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Reglators aren’t the only ones who might benefit by moving global financial transactions to a shared, unchangeable ledger, according to one Deutsche Bank analyst.
Investors, too, could be made more secure.
Case in point: last month, Dutch financial regulator AFM briefly, accidentally published private records of short trades going back four years. Among the valuable data about how leading investors were betting against companies, were a number of decisions by legendary investor George Soros.
Had the trading data been stored on a blockchain, however, the leak likely would have never happened, according to the analyst, Jamal Simpson.
Simpson told CoinDesk:
“That was a case where … distributed ledger technology or blockchain technology could have actually stopped that event from happening in the first place.”
As a result of the mistake (which briefly published hundreds of short sells that are required to be reported, but are visible only to the regulator), that information was made public, leading to potentially valuable insight into the investing decisions of a number of investors, including Soros.
While the regulator was quick to remove the data, the potential damage was already done. Among the shorts revealed were bets against multiple Dutch banks and the positions of Renaissance Technologies’ exclusive Medallion fund.
To give an idea of the potential value of Soros’ investing decisions, Forbes estimates the US investor currently has a net worth of $25.2bn.
“I’m pretty sure, if anyone’s gotten wind of that now,” said Simpson, sharing his personal views. “They’re able to build a better picture of who owns what, who owns which share, and may be able to trade or move very strategically against positions like that.”
The potential of moving financial transactions to a shared distributed ledger has been frequently discussed by members of the industry who advocate for the creation of so-called ‘regulatory nodes‘ that could give government agencies real-time access to data.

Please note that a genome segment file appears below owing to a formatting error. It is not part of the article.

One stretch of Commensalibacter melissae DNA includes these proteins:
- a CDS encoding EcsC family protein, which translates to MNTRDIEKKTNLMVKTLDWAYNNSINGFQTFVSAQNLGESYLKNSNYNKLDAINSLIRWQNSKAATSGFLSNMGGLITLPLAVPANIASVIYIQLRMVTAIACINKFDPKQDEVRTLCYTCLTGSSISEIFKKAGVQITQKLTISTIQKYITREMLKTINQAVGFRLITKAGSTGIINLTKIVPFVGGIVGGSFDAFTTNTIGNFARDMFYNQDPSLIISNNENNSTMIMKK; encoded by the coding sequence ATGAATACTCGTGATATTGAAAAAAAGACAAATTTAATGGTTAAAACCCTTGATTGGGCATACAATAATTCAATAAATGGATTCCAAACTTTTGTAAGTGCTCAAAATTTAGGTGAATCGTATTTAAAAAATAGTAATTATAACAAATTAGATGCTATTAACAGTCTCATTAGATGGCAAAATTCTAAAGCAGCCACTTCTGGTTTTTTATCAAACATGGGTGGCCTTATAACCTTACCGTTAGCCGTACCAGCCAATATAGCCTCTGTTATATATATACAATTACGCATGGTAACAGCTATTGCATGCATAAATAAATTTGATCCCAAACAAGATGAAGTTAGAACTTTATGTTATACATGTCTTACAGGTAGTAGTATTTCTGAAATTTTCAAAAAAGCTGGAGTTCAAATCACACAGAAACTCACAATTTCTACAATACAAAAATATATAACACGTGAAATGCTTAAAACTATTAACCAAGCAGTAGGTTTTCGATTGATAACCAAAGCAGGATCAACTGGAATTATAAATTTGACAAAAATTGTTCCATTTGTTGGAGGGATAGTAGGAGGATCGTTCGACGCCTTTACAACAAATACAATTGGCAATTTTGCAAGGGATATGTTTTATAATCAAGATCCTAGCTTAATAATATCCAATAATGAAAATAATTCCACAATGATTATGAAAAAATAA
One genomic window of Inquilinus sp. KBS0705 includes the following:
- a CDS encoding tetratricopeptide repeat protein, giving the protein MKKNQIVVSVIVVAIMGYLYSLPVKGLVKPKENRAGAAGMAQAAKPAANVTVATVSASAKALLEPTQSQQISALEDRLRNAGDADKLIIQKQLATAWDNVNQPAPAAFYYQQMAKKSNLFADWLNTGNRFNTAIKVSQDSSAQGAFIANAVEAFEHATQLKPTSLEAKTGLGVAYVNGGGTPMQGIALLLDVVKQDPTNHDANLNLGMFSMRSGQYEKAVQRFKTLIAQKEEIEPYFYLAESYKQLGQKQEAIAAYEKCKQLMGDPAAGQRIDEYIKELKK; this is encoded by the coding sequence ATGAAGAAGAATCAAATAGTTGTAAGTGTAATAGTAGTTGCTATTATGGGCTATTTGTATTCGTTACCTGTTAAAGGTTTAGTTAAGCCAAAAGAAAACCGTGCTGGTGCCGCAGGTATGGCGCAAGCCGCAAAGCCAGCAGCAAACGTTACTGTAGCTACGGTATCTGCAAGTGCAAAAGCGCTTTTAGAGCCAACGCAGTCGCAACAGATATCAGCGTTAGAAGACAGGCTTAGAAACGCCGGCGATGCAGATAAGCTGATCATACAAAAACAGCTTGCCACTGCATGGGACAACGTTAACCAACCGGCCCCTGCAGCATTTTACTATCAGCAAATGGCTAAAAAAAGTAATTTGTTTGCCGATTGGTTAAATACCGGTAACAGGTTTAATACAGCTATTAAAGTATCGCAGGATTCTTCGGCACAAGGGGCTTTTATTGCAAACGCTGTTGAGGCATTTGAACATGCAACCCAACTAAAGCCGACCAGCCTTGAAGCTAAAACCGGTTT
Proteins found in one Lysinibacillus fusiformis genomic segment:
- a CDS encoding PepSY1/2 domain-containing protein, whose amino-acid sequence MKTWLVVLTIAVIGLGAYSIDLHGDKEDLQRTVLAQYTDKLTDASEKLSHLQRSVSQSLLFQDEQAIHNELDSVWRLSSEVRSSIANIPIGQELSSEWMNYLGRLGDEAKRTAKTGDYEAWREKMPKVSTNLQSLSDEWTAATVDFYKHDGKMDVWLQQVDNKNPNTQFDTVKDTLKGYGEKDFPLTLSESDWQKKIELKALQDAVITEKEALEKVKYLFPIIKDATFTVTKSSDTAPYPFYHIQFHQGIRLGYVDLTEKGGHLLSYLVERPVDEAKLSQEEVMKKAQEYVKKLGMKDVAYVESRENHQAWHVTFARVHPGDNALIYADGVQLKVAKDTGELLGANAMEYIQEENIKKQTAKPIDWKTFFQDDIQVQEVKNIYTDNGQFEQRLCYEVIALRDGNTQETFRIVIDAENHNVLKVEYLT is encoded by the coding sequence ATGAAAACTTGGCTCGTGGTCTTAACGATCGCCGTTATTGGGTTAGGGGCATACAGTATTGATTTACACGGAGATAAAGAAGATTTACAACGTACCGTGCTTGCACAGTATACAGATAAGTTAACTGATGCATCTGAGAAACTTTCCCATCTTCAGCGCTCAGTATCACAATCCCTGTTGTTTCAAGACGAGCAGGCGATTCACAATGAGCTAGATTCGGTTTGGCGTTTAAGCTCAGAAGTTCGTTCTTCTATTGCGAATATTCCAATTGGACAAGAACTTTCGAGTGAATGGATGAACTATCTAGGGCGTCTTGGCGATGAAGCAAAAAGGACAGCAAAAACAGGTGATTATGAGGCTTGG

But Simpson’s comments reveal the potential benefits of the tech to investors, too. Effectively, putting the information on a blockchain could have minimize the chance of a leak by protecting the data in transit.
Concerns over the safety of moving financial transactions to a shared ledger are common among institutions exploring the technology. But Simpson says the Soros leaks reveal the risk inherent in the current system.
Simpson was also quick to point out that such public disclosures as are required by law could also be automated. For example, last June, Soros himself also shorted Deutsche Bank in the fallout surrounding the UK’s exit from the European Union.
In that instance, Soros’ investment was over the minimum amount required to demand public disclosure, another example of how both investor protections and disclosure requirements could be encoded into self-executing contracts on a blockchain.
To skeptics of the potential of blockchain tech in financial transactions, Simpson said:
“There is more than one way to secure information, even if you’re not using blockchain technology. But what I would say is if you’re going to be using blockchain technology then it’s definitely possible. It’s technically possible to make it more secure.”
George Soros image via Shutterstock